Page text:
I am not a tournament angler. Unless I discover the fountain of youth AND become a much more proficient angler, I likely never will be. What I am though, is a huge supporter of the overwhelming majority of tournaments and of the vast percentage of tournament anglers. Here's why.
Inevitably each year, we hear of a tournament or two where things don't go as well as they should have. Most times, the hot button issue is fish kill. I, like a lot of you I'm sure, have also heard complaints from cottagers and residents on water systems that host tournaments ranging "tournaments wreck the fishing in our lake" to "those big boats are too noisy". I've even heard non-tournament anglers bad-mouth tournament participants. In these cases, I've found that when I listen carefully to what they're saying, it's usually jealousy speaking, not logic or fact..
To balance the negativity we sometimes hear, consider these contributions that 99% of tournaments and their anglers make to not only the sport we love, but well beyond. The following examples are but a small sample.
Consider the incredible advancements in our equipment, from super-sensitive rods, lines that were unimaginable even ten years ago, reels that are superb and getting better every year, the endless array of lures that are pieces of art and incredibly effective simultaneously, our modern electronics, the advancements in boat and motor design and performance, the list is endless. Guess who was the driven force behind these innovations? Yep - tournament anglers aligned with major tackle, electronics and boat maunfacturers.
Go to virtually any weigh-in at a bass or walleye tournament anywhere and two strong messages about the future are repeated time and time again. Practice catch and release is one. The other is to introduce kids to fishing and to teach them to respect nature. And guess who introduced the now common pratice of catch and release? Yep - tournament anglers.
Consider how tournaments benefit local communities from purely an economic perspective. Do the math and figure out how much it would cost for you and your partner to rent a motel room for 2-3 days of pre-fishing plus the tournament itself, how much it would set you back to eat restaurant meals, fill the tank of your bass boat and your tow vehicle, pick up a dozen or more baits that are supposedly red-hot on the lake, plus all the incidentals that accompany living somewhere other than your home. Then multiple by 50 to 75 % of the field to factor in those teams who travel to the tournament location. For a small or medium sized town, revenues generated for the local economy by a tournament are not insignificant.
In my view, the most passionate stewards and conservationists of our fisheries are tournament and other avid, anglers. And no wonder!. A fully rigged bass boat retails at anywhere from 50-80K. You can't pull a 20 foot Ranger, LUND or Stratos with a Ford Focus, so tag on another 50k (minimum!) for the tow vehicle. And, if you want to calculate the cost of two dozen high end rods and reels, a few hundred bags of plastics, tray after tray after tray of crankbaits, jigs, top-waters, jerkbaits, frogs and terminal tackle, you'd better have fresh batteries in your calculator. Tournament anglers invest heavily in their passion. They are the last people who would intentionally harm a fishery. That would be equally insane as someone who lays out 30K to join a private golf club, drops another $3000-4,000 on custom fit top-of- the- line clubs, another chunk of change on fancy golf attire, then drives across the greens in a bulldozer.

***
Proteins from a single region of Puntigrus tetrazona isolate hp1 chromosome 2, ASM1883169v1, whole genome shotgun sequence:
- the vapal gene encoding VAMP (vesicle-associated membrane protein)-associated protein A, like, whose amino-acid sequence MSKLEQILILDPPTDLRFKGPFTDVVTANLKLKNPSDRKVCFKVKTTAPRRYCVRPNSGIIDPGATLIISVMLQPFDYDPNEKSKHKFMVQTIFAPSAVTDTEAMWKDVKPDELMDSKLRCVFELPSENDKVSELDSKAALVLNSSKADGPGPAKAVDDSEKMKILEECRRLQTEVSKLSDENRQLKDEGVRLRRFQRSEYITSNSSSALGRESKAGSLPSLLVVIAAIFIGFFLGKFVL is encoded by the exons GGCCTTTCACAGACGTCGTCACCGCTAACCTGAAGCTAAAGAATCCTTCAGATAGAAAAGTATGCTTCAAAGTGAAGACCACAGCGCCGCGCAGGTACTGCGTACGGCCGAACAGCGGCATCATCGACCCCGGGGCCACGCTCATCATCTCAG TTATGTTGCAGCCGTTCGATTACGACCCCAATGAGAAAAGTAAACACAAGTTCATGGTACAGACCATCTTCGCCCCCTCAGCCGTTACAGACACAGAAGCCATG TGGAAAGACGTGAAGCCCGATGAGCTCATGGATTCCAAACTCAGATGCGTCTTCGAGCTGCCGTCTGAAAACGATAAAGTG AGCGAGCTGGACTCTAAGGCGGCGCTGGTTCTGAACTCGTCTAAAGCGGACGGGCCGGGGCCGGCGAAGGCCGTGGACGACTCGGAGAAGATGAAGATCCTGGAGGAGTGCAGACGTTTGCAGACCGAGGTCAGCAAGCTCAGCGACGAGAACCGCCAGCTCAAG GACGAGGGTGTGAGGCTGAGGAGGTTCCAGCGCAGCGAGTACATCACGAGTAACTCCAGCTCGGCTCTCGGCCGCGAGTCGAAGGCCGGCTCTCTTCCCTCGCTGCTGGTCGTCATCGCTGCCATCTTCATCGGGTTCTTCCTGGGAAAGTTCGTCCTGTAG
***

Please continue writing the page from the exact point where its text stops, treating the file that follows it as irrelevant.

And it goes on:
I once heard a comment at a weigh-in when someone in the crowd turned to their friend and said "these guys (tournament anglers) are only in it for the money!" Oh really? Know how many Canadian tournament anglers end up in the black at the end of a tournament season? I don't have the stats at hand but I'll bet every rod and reel I own that it's w-a-y under 20 percent, and probably closer to 10 percent if that. And consider this. Annually across Ontario, there are countless tournaments for various charities from generating funds for cancer, MS and other disease research, treatment, and support services to recognizing members of the Canadian military. The common practice at these events is for those anglers good and/or lucky enough to cash a cheque to throw their winnings back into the pot of money raised for the charity itself, hardly the behaviour of individuals who are "only in it for the money".
Are there tournaments that aren't well run where unacceptable fish kill occurs? Yes. Where no-wake and low speed zones are ignored? Yes. Are they're some tournament anglers who are jerks? Yes, as there are in any occupation or group of people participating in any activity. We hear about these situations and may have even encountered the tournament "pro" who has an ego the size of Simcoe and a personality like a pike with a faceful of trebles. What we don't hear enough about are the tournaments where fish kill is less than 1 percent, if at all, and the 99% of tournament anglers who contribute to the sustainability of the sport in the future, to future generations of anglers, and to society at large. Bad news gets press, good news is boring.
The Big Jims, the Rocky Crawfords, the Gord Pyzers and their peers and colleagues from the initial days of tournament angling in Canada, were the trend setters for the fishing we enjoy today at both the tournament and "fun" fishing levels. We owe them big-time for their contributions. The tournament anglers of today are following in their footsteps and doing them proud. We owe them too. So, the next time someone makes a broad, negative statement about tournament angling, be a true "pro" and politley inform them of the facts. Maybe it will alter their opinion. Maybe it won't. But you'll feel better knowing you've stood up for key contributors to the sport you love.
Tight lines everyone.